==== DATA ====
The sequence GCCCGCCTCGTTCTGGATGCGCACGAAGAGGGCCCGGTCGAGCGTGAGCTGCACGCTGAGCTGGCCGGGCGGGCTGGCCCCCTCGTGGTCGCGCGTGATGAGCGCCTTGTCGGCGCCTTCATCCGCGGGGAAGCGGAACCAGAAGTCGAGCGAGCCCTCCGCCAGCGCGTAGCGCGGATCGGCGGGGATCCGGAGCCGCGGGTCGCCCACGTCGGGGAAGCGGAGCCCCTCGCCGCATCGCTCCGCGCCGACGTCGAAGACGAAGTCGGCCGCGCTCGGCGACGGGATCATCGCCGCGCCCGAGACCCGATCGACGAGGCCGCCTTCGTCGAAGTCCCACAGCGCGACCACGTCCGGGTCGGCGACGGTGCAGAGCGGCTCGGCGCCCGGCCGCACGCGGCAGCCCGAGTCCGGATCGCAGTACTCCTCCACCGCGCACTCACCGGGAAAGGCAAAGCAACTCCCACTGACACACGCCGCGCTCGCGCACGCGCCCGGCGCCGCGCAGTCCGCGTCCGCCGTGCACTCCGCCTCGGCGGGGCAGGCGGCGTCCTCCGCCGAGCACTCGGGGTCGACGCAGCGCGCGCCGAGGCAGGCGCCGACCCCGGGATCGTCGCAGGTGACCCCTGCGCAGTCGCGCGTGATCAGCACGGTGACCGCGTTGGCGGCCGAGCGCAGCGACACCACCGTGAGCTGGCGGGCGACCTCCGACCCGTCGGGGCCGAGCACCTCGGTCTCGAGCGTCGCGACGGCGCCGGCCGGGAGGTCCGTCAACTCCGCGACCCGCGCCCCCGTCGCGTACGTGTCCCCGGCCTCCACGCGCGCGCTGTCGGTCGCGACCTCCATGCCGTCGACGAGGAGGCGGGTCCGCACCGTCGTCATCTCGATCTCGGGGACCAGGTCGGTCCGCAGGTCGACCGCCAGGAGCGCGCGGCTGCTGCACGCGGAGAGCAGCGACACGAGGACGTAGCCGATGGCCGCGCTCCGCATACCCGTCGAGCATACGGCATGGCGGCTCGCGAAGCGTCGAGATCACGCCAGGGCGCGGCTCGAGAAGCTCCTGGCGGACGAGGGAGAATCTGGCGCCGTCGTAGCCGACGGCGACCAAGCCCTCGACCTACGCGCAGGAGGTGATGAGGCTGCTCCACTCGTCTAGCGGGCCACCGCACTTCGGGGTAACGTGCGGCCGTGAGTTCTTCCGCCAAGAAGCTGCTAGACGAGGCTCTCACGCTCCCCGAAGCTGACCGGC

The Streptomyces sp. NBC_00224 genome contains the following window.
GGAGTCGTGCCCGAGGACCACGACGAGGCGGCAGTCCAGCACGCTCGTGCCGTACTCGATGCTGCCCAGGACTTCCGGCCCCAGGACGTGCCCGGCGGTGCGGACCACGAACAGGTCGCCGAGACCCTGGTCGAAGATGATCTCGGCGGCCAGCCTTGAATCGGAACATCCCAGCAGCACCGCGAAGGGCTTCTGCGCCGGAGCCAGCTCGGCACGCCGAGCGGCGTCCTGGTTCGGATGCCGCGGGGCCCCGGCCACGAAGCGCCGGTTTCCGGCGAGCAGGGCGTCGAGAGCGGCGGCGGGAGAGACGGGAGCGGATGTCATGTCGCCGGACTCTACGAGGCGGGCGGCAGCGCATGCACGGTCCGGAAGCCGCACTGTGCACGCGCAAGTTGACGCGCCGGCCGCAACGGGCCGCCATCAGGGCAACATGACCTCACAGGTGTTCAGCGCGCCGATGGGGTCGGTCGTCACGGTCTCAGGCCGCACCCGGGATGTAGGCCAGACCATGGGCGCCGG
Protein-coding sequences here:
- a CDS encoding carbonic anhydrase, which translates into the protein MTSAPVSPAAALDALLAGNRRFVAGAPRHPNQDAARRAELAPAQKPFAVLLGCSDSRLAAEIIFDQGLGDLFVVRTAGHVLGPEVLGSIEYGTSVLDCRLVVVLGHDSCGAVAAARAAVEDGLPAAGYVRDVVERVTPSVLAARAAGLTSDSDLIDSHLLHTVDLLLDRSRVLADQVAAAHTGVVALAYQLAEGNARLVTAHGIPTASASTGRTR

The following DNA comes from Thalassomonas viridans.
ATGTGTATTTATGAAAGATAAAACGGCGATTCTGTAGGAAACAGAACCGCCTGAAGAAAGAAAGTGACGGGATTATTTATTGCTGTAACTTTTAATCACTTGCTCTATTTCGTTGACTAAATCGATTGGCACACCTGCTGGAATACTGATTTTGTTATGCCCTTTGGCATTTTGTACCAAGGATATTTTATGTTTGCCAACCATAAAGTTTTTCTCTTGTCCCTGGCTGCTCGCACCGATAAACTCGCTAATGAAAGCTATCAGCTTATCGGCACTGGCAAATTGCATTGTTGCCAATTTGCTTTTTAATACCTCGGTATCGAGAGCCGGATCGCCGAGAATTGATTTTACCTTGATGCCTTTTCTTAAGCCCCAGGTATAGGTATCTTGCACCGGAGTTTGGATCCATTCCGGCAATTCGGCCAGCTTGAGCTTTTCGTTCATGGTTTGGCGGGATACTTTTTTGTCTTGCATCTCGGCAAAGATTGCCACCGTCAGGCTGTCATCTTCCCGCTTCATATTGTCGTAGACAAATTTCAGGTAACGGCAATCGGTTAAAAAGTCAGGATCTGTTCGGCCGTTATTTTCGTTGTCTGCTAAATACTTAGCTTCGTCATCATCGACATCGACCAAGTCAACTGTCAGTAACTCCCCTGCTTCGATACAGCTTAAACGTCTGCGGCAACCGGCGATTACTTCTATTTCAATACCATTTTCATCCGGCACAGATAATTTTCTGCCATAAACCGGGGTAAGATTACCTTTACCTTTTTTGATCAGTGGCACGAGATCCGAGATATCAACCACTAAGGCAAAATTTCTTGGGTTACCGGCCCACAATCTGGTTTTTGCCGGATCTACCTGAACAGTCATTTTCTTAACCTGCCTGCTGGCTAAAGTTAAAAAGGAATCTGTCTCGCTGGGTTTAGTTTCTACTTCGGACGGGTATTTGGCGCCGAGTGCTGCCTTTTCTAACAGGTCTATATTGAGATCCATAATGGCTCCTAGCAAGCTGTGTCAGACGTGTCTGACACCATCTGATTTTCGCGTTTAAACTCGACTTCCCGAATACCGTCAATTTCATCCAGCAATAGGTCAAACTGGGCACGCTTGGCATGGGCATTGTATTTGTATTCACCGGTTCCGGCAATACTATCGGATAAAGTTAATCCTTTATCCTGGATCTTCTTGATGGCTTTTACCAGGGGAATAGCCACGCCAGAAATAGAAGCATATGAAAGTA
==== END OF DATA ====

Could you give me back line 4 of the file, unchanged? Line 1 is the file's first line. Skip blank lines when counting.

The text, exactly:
Protein-coding sequences here: